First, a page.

The 10 Biggest Legal Mistakes Physicians Make That Lead to Excessive Federal Income Tax Liability

Excerpted from The Biggest Legal Mistakes Physicians Make: And How to Avoid Them
Edited by Steven Babitsky, Esq. and James J. Mangraviti, Esq. (©2005 SEAK, Inc.)

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Executive Summary

Each year, many physicians pay unduly excessive federal income tax because the tax laws are highly complex and can be difficult to apply in specific situations. By having a general understanding of some basic tax rules and various traps for the unwary, physicians can avoid paying excessive federal income tax.

 

Mistake 1        Not Taking Advantage of the Higher Expensing Limit

The 2003 tax act increased the amount that business taxpayers may elect to take as an expense deduction for the purchase of tangible personal property used in the business. An expense deduction lowers taxable income by an immediate tax write-off, instead of depreciating the amount of the expenditure over the life of the property. The amount of the deduction has been increased to $100,000, but the deduction is totally phased out if investment in property for the tax year exceeds $490,000.

 

Action Step     Physicians should manage their investments in office equipment to take full advantage of the increased expense deduction. They should consider advancing or delaying purchases of office equipment around year-end to obtain the maximum deductible amount.

 

Mistake 2        Assigning a High Value to a Covenant Not to Compete

Physicians who sell the assets of their medical practices are often asked to sign a covenant not to compete with the buyer of the practice. These covenants can last for a number of years and cover a designated geographic area. The amount of the purchase price that is allocated by the physician to the value of the covenant not to compete will be taxed to the physician at ordinary income tax rates (35%). However, the amount of the purchase price that is allocated to the goodwill of the practice will be taxed at capital gains tax rates (15%). This means that for every thousand dollars of purchase price that is allocated to goodwill instead of to a covenant not to compete, the physician will net additional cash of $200 through tax savings.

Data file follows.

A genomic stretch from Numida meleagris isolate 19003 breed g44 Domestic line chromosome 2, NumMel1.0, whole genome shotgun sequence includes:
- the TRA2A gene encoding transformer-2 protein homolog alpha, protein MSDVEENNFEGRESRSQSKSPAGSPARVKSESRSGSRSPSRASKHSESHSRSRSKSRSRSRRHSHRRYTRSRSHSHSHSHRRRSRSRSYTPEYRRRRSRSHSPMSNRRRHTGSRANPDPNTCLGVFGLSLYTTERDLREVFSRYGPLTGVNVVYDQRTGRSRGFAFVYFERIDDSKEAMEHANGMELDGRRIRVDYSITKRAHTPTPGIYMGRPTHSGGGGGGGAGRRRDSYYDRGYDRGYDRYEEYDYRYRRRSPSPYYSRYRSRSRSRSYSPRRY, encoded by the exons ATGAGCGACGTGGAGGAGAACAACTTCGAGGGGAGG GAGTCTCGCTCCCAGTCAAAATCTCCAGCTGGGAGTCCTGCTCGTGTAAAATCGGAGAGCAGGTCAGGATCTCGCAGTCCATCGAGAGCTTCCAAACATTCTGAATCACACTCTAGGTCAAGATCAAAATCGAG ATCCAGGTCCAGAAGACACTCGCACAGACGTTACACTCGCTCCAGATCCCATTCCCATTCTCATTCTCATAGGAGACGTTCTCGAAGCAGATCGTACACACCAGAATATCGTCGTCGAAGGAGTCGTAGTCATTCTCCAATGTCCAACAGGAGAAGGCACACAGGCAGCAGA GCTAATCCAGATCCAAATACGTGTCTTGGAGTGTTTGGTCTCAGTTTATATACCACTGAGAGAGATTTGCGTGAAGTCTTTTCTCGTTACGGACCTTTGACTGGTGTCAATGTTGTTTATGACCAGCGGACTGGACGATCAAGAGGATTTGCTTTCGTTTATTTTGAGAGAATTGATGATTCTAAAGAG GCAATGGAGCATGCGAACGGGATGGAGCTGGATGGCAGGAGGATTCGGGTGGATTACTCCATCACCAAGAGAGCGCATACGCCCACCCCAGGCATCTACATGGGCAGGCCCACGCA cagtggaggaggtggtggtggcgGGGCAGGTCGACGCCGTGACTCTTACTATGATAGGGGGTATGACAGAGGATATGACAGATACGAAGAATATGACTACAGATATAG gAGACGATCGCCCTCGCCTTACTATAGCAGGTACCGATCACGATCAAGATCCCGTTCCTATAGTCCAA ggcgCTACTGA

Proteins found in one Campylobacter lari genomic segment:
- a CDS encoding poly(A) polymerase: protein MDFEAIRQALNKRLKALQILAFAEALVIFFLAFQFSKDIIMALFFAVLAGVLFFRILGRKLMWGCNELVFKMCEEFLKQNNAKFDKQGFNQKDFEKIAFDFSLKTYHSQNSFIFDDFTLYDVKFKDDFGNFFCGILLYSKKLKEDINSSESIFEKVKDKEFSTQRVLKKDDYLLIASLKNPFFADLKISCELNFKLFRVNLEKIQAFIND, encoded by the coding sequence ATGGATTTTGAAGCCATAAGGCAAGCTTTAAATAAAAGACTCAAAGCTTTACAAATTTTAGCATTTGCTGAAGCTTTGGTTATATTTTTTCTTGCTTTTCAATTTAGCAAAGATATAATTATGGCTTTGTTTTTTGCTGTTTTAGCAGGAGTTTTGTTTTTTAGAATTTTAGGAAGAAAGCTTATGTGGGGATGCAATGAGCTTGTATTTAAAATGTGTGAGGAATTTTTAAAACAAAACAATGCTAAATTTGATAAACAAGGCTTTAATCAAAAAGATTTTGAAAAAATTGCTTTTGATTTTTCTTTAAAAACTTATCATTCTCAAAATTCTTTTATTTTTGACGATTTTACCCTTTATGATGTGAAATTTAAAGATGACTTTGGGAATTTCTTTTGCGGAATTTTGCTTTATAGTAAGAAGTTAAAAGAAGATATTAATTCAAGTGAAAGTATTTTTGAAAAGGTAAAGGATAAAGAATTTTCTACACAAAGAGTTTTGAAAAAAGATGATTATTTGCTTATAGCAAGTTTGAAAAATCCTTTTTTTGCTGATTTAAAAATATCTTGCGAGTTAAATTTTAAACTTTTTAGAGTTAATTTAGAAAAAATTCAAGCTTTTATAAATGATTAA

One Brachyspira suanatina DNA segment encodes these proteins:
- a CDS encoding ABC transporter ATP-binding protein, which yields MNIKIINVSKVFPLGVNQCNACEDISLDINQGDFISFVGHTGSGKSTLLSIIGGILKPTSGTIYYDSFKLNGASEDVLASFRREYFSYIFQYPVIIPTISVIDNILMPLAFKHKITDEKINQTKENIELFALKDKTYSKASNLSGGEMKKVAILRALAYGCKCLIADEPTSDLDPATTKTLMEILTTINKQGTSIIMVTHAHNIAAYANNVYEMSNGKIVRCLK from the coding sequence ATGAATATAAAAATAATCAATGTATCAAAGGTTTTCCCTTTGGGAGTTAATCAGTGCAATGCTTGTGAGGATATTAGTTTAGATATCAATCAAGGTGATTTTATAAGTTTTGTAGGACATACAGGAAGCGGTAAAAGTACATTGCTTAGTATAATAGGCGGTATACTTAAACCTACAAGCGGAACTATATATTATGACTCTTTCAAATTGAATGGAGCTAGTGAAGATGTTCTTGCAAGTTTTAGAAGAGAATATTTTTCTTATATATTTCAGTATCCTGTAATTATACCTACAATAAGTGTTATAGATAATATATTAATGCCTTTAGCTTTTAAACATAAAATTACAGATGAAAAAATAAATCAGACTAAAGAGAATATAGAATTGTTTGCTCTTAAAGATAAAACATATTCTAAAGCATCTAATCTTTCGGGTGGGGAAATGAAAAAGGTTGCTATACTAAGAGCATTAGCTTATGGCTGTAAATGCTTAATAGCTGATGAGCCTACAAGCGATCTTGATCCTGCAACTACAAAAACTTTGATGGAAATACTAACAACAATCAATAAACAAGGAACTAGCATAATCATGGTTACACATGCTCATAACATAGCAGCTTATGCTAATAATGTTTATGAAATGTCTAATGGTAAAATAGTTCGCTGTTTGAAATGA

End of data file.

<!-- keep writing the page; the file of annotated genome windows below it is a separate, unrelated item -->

Action Step     Physicians should negotiate with the buyer of their practice for a written allocation of the purchase price that minimizes the value of the covenant not to compete.

 

Mistake 3        Not Understanding Qualified Dividends

The 2003 tax act reduced the tax rate for “qualified dividends” to the applicable long-term capital gains rate. As such, dividends that were previously taxed at a rate as high as 35% may now be taxed at a rate as low as 15%. A “qualified dividend” is a dividend from most domestic and foreign stocks, but does not include amounts paid by real estate investment trusts (REITs) or amounts paid on preferred stocks. Also, to be entitled to treat the dividends as qualified, a taxpayer must hold the stock for more that 60 days within a 120-day window that surrounds the stock’s ex-dividend date.

 

Action Step     Physicians who buy and hold investments will not have much difficulty following the qualified dividend holding period rules, while physicians who are active stock traders should invest in personal finance software program that can track the details of their investments.

 

Mistake 4        Not Bunching Up Deductions

Physicians typically expend considerable amounts for professional association fees. While these amounts are generally deductible for tax purposes, the deduction is limited to the amount of the fees paid during the year that exceeds 2% of the physician’s adjusted gross income. That threshold can be difficult to reach. For example, if a physician has an adjusted gross income of $200,000, only the amount of professional fees paid in excess of $4,000 will be deductible. Physicians should bunch deductions into a single tax year to exceed the minimum requirement.

 

Action Step     Physicians should consider prepaying deductible expenses by December 31 of the year in order to exceed the floor on deductible amounts.

 

Mistake 5        Not Keeping Adequate Records

A general rule of the tax code is that deductions are allowed a matter of grace and that the burden is on the taxpayer to prove that they are entitled to the deduction. As such, physicians should always keep receipts, records, statements, and checks that support their deductions. The documentation should be kept for three years from the due date of the return or the date on which the return was filed, whichever is later. After three years, the Internal Revenue Service can assess a taxpayer only if it can be proven that the taxpayer committed fraud with respect to filing his or her tax return.